DETROIT (Reuters) - A Michigan State University journalism student who said she was raped by three basketball players sued the school on Monday, claiming that she was discouraged by counselors from reporting the 2015 attack to police.
The woman, who was 18 at the time and is identified only as Jane Doe in the U.S. District Court lawsuit, also claimed that MSU had a de facto policy of suppressing sexual assault allegations against its sports stars.
This policy has “emboldened male athletes and has given them unwritten permission to commit acts of sexual assault without consequence,” the student said in her lawsuit, which seeks compensatory and punitive damages.
Michigan State University officials could not be reached for comment on the lawsuit. An MSU spokeswoman told the Detroit News that the school does not comment on pending litigation.
The lawsuit does not name the three members of the basketball team accused of rape.
The court papers noted that the university has been under scrutiny over its handling of sexual assault cases in its athletics programs, an apparent reference to the Larry Nassar a former faculty member and physician at Michigan State and a doctor for USA Gymnastics. He was sentenced in February to up to 125 years in prison after some 200 young women testified about decades of abuse at his hands.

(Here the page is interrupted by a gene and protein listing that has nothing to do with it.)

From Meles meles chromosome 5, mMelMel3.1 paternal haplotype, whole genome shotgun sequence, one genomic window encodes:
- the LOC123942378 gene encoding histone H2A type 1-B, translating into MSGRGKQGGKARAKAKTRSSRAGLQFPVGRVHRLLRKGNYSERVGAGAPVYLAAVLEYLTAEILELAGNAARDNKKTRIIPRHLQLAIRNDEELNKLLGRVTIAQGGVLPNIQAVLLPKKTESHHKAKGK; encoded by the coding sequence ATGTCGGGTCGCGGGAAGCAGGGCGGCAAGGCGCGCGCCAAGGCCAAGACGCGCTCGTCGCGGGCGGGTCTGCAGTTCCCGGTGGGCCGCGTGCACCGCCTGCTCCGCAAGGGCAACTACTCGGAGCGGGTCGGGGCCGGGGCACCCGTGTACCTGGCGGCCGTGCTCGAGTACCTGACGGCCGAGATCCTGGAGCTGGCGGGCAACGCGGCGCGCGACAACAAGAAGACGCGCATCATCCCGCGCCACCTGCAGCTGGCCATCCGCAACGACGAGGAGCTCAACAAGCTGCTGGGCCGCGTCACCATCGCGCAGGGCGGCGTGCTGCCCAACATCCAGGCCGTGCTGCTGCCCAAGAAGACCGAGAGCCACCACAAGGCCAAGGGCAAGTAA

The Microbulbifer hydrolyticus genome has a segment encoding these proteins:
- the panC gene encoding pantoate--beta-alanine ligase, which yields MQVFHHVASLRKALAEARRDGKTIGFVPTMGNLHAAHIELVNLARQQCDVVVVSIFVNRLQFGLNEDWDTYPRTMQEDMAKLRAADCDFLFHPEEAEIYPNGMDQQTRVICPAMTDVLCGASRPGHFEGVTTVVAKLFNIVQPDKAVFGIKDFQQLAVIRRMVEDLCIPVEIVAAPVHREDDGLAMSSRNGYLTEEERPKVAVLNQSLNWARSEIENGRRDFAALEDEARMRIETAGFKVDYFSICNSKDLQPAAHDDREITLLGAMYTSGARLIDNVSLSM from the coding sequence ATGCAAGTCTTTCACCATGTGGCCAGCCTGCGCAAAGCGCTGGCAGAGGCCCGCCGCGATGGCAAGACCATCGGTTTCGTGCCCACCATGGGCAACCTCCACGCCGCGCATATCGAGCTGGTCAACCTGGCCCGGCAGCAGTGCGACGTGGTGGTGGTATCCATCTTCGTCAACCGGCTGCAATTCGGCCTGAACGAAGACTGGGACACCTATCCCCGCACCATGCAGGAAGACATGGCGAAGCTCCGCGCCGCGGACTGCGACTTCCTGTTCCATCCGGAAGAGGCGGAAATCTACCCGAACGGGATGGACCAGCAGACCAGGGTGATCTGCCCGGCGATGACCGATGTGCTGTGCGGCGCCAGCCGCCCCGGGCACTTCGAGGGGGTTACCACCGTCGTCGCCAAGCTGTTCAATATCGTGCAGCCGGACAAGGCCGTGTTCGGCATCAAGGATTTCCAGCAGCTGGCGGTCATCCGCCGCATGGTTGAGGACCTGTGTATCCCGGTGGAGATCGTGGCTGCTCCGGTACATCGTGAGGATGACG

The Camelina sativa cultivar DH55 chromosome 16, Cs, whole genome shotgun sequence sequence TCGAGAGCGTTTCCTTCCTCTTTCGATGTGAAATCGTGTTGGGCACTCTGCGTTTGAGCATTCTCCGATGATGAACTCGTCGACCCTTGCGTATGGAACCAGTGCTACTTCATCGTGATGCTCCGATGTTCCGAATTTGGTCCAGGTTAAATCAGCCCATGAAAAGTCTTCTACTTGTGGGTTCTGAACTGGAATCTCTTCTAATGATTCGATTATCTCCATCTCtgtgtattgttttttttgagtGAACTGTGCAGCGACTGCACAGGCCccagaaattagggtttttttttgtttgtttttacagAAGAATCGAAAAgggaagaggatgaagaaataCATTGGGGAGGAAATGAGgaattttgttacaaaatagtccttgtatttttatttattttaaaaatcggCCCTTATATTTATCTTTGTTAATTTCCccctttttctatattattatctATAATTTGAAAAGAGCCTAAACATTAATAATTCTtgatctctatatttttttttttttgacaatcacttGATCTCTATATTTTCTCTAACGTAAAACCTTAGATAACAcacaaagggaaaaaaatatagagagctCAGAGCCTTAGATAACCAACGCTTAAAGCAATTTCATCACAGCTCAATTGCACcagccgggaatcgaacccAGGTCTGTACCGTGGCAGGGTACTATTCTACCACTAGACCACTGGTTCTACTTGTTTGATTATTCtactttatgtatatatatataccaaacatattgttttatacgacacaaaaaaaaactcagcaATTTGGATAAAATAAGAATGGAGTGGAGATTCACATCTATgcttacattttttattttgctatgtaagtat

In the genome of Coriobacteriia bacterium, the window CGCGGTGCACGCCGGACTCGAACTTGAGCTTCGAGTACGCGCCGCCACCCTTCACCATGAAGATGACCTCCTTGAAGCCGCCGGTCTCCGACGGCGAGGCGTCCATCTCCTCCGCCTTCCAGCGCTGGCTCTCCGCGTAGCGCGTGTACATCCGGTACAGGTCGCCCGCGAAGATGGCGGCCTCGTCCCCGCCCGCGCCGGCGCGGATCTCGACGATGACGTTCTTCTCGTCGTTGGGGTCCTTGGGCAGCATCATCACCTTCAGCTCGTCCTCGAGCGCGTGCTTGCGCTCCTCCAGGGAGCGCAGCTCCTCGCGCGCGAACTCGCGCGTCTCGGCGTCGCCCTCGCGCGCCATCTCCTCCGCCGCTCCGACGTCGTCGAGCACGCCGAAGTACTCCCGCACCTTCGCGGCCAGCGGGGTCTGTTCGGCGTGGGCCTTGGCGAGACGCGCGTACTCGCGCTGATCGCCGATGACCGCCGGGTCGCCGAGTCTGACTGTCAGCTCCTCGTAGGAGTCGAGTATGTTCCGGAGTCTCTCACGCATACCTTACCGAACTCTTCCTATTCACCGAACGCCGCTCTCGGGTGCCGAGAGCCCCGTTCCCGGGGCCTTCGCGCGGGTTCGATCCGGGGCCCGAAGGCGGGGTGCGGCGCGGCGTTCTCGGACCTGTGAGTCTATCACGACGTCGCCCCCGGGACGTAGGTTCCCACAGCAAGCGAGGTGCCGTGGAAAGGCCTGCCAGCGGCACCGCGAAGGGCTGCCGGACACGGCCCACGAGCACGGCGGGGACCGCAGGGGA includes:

According to Jane Doe’s lawsuit, the aspiring sports journalist met three Michigan State basketball players at an East Lansing bar in April 2015, shortly after the team was eliminated from the NCAA tournament.
The young woman said in the court papers that she accepted a drink from one of the players and agreed to return to an apartment shared by several of them after he falsely told her that her roommate would be there.
At the apartment the plaintiff felt drugged, was thrown onto a bed and violently raped by the three players, the lawsuit said.
The victim said she told Michigan State University Counseling Center counselors and other staff. But they told her she faced an uphill battle against “guys with big names” and discouraged her from notifying police.
The university is under investigation by state and federal agencies over its handling of the Nassar case. Nassar’s former supervisor, William Strampel, was arrested in March and charged with criminal sexual conduct involving medical school students.
Reporting by Ben Klayman in Detroit and and Dan Whitcomb in Los Angeles; Editing by Cynthia Osterman